I recently spammed my friends and co-workers with a success story and commented about how Python could be the salvation of a certain project with a particularly gnarled PHP based front end.
I was cautioned by a wise and pragmatistic friend:
Why not suggest Lisp?
Latching on to a single language / platform / religion does not guarantee success or salvation.
I appreciate the good advice, but I don't honestly believe that Python is a magical panacea. In fact I don't want to latch on to Python as a single language or platform. Python has been described as "the ultimate glue language" in that it is well suited to tie various other languages and platforms together. What I do want is to explore Python and convince as many people as I can (who I need or want to work with) that Python is currently the best candidate for the default language to use when implementing solutions to the problems we need to solve.
Lisp is the language which forced me to learn a new way of thinking about representing a problem's solution in code and I am a better programmer for it. It introduced me to the concepts of Functional Programming and non-imperative languages.
- Imperative Programming describes an algorithm in terms of how a processor will execute it. Processor friendly.
- Functional Programming describes an algorithm in terms of the mathematical relationship between the problem and the solution. Problem friendly.
- Declarative Programming describes an algorithm in terms of logical assertions and rules. Human friendly.
All languages are equally powerful in the sense of being Turing equivalent, but that's not the sense of the word programmers care about. (No one wants to program a Turing machine.) The kind of power programmers care about may not be formally definable, but one way to explain it would be to say that it refers to features you could only get in the less powerful language by writing an interpreter for the more powerful language in itOk, so what? Any dynamic language meets this definition power. Perl, Ruby, Python, maybe even PHP (just to list a few of the popular kids). What makes one any more desirable than the others? Religion?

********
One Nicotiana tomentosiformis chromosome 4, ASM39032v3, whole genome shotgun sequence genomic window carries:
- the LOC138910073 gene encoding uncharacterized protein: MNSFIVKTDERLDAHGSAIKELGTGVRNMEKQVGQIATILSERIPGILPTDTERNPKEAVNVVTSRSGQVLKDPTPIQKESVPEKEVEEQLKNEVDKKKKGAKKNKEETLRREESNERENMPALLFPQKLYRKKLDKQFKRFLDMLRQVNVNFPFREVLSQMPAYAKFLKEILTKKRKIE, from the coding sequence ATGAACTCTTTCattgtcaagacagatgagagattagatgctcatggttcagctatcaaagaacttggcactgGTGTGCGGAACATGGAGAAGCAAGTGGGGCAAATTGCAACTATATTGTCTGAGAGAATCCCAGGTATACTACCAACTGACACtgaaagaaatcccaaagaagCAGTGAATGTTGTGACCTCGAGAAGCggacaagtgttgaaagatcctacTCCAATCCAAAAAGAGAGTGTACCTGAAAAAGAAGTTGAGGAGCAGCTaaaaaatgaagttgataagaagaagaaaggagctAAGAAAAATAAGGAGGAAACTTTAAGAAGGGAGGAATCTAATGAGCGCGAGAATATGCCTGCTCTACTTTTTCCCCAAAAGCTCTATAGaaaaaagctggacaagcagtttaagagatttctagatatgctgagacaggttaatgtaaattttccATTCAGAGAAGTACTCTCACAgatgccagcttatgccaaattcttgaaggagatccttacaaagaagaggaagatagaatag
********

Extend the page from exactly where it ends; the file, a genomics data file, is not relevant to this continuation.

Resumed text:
--Paul Graham http://www.paulgraham.com/avg.html
Yes, religion. I'm using a particularly specific definition of religion and I'm using it loosely:
Religion: The collective customs and traditions of a body of people that have formed an organization or an institution to pursue the study of a specific teaching or belief.Perl has a underlying philosophy: "There's more than one way to do it" (Which Ruby has adopted).
PHP's underlying philosophy is less of a philosophy and more of an excuse:
PHP is not about purity in CS principles or architecture, it is about solving the ugly web problem with an admittedly ugly, but extremely convenient solution.
The nearest thing Lisp has to a philosophy may be the koan-like description, "The programmable programming language."
Python's underlying philosophy is all about "One obvious way to do it". The Pythonic philosophy.
The Python community ensures that the language represents a collection of a carefully chosen solutions to common problems. Whenever I am about to code in Python there is one question I ask myself (which is the question I was taught to always ask before ever implementing any solution): "Has someone already solved this problem"? I look at the docs for Python's included modules and if I find one I use it. Any problem that can be solved by simply stringing several python modules together can be solved trivially. Solutions like that start to look more and more like Declarative Programming. When i need to take the next step and actually code a solution myself, again, I turn to the community and look for the pythonic way to code the it. I know this will make my code easier to understand for the python programmers who will need to reuse or maintain it later (quite possibly, me!).
Python is a not magical. Python is not an "end-all-be-all" solution. It's simply the "glue" that allows me to mash pre-existing solutions together to form a solution to even larger problems. I've been pretty happy with most Python implementations but that's just a bonus because the implementation is not the language, it's just the interpreter. In turn the language is just a contract between a software developer and a solution. For me, the most important thing about Python is the philosophy. For me Python is the contract between a great philosophy and the community that follows it.